CandaceBy Grant Geib – Assistant Strength Coach, Purdue University

The core muscles (abdominals and lower back) are critical to athletic performance, and are largely considered the most important muscles in the human body. The core muscles provide a stable platform for the muscle actions of the shoulders, arms, hips, and legs. This is especially important in athletic full body movements that require the core musculature to smoothly transmit force between the upper and lower body.  Full body strength is directly dependent on a strong and stable core, and overall the extremities can only be as strong as the core permits them to be.

There are five primary muscle groups that define the core.  Each of these muscle groups has an important role in human movement, and must be strategically trained to establish total core strength and stability.  All of the core must be targeted in training because the core muscle system will, “only be as strong as the weakest link.”

Five Core Muscles Groups

  1. The rectus abdominus refers to the traditional “six pack” muscles that extend longitudinally down the abdomen.  These muscles are responsible for flexing the spinal column.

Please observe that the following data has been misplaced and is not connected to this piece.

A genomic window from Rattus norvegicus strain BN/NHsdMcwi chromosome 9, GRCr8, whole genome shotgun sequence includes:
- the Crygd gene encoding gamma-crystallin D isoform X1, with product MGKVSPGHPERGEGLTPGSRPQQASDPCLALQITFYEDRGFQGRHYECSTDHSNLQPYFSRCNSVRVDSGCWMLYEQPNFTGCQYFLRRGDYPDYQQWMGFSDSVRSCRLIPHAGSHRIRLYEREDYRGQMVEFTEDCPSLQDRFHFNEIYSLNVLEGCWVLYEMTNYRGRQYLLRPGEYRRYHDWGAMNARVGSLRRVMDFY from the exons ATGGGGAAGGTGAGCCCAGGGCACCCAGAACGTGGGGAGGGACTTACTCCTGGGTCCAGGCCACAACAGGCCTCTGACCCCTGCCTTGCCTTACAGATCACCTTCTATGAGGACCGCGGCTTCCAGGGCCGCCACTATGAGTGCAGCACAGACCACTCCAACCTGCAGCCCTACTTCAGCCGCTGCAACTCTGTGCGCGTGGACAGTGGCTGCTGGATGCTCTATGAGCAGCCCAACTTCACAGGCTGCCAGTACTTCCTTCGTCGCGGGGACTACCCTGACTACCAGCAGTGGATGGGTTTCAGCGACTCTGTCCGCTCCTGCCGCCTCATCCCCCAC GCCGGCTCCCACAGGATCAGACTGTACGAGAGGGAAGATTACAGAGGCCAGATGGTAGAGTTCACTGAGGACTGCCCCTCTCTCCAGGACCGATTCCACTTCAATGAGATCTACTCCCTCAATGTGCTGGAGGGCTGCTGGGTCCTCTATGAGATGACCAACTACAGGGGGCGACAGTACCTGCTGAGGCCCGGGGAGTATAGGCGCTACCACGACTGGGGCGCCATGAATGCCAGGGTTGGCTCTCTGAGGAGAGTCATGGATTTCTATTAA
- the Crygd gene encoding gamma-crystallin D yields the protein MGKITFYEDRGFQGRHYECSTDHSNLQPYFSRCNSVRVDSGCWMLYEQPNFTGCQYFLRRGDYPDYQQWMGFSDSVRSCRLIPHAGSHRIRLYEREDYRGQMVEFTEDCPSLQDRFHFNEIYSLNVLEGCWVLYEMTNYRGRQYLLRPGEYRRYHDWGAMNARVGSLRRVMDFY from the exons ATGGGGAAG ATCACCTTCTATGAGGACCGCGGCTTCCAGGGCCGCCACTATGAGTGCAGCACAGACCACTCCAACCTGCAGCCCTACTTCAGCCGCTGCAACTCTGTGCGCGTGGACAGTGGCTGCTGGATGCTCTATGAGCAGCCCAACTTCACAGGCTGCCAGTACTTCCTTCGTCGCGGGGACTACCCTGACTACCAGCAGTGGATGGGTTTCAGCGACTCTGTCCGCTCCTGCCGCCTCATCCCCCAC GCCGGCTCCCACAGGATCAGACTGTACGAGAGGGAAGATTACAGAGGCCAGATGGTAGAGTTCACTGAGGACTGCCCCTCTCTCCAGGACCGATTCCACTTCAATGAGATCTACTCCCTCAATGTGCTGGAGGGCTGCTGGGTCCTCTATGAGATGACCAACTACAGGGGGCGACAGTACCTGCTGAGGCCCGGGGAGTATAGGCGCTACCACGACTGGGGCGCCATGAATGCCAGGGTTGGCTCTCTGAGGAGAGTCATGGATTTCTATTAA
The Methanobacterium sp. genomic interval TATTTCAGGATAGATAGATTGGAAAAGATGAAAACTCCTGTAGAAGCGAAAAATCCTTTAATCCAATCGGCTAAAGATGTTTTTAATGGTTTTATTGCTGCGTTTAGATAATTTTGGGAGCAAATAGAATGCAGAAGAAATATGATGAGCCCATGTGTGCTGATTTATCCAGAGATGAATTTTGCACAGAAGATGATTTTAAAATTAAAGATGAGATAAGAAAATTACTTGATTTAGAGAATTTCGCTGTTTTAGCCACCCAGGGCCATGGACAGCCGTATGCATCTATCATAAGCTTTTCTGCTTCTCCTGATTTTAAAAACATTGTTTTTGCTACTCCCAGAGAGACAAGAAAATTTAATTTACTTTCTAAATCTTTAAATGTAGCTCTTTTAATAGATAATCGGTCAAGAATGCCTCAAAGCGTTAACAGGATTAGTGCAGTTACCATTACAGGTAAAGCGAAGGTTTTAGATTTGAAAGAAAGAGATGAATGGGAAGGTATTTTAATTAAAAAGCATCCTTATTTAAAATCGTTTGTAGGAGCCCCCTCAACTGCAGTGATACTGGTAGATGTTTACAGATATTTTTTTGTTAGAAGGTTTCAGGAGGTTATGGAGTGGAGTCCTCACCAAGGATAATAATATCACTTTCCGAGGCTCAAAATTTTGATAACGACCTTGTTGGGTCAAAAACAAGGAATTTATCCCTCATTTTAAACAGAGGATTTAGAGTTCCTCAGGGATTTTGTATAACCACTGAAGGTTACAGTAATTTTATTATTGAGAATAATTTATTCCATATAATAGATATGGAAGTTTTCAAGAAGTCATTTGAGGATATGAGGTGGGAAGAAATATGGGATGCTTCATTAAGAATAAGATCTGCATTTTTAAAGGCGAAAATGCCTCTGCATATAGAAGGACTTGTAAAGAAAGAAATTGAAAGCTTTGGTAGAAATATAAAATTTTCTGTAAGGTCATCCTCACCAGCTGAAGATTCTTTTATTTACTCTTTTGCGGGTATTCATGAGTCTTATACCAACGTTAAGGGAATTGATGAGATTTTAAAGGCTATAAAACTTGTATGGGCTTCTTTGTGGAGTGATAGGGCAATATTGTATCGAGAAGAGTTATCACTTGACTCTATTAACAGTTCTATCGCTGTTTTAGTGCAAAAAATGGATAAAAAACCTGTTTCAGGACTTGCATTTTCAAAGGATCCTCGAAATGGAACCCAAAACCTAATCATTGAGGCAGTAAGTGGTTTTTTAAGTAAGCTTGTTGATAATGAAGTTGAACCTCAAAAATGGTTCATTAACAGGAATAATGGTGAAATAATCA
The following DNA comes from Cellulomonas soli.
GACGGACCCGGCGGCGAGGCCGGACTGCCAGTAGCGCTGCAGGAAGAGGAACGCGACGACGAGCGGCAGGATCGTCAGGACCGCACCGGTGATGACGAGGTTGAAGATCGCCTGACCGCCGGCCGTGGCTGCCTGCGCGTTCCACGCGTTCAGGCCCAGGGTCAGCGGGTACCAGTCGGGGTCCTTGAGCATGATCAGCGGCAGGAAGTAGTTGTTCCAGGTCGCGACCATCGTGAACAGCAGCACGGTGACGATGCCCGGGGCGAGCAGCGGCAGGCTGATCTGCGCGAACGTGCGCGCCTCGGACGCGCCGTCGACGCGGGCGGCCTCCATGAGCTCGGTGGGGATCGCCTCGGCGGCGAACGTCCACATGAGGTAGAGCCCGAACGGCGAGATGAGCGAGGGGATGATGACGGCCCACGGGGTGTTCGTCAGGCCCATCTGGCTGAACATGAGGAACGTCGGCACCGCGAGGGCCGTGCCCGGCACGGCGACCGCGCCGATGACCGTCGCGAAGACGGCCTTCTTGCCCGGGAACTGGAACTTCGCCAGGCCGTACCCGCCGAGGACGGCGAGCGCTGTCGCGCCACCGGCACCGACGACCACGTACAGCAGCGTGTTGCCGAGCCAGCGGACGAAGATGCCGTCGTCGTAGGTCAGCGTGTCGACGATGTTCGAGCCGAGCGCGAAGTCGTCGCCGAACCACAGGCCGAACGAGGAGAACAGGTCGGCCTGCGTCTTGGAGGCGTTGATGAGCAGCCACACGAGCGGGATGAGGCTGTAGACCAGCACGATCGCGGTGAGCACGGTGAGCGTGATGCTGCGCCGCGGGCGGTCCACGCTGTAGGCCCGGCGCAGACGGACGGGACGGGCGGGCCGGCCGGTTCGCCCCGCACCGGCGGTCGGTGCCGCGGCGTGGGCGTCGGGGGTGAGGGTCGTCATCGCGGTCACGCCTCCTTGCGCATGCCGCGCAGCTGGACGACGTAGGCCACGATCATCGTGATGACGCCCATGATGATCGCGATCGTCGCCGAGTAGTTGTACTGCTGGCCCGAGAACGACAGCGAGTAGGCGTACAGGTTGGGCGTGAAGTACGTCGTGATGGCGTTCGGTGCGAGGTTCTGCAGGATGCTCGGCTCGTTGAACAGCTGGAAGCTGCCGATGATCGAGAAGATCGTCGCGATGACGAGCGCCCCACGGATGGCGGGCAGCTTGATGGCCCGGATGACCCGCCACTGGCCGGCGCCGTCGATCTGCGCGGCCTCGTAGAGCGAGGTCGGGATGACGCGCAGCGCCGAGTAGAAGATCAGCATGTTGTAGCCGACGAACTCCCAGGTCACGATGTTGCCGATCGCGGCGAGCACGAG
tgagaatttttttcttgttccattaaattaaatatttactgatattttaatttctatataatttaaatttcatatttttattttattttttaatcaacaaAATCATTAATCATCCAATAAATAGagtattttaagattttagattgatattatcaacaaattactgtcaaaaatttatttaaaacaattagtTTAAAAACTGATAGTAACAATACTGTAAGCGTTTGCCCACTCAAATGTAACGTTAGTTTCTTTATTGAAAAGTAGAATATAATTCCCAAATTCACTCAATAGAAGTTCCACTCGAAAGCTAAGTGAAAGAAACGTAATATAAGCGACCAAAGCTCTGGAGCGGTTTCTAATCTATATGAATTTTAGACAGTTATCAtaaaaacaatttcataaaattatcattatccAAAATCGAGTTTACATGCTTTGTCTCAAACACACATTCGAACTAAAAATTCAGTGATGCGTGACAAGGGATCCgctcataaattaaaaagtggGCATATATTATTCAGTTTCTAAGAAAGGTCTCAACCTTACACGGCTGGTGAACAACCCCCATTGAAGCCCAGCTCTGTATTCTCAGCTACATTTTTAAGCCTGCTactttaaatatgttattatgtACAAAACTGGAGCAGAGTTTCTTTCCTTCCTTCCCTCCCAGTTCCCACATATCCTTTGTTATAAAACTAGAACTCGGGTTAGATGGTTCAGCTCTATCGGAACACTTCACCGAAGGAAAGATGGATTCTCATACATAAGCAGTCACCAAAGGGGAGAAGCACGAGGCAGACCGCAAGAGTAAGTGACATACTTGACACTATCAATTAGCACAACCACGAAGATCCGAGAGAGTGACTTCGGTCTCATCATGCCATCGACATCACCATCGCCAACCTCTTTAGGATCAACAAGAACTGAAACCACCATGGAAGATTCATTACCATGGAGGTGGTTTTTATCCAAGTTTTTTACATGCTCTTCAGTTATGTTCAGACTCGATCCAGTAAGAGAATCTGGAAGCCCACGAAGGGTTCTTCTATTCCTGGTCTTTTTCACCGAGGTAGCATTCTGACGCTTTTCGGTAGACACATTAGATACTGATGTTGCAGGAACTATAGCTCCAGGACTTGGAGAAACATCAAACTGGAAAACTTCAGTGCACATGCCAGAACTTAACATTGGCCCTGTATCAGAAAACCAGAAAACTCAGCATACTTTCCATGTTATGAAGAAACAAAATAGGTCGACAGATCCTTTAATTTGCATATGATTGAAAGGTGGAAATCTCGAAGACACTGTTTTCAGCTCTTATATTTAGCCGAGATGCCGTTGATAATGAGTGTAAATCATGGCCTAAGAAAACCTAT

2. The erector spinae is comprised of a bundle of muscles and tendons that extend throughout the spinal column.  These muscles initiate trunk extension.
  3.  The external obliques run diagonally across the abdomen and are located perpendicular to the rectus abdominis and erector spinae.  The external oblique’s contribute to trunk flexion, but are primarily responsible for trunk rotation and lateral flexion.
  4.  The internal obliques are located at a right angle underneath the external obliques, and produce similar muscle actions.  The internal obliques also assist in compression of the abdomen. *Due to their unique right angle alignment, the internal and external obliques operate as opposite-side rotators. When the trunk rotates left, obliques on the right contract and vice versa.
  5.  The transversus abdominis is a group of deep abdominals that are located underneath the rectus abdominis and run horizontally.  These muscles do not initiate movement, but are important for respiration as well as pelvic and spinal stability (operate through compression of the abdomen).

To assure that all of the core muscles are efficiently developed, core training should incorporate an appropriate and equal balance of flexion, extension, lateral flexion, rotation, and abdominal compression movements.  This will ensure complete core muscle development that can maximize exercise performance.

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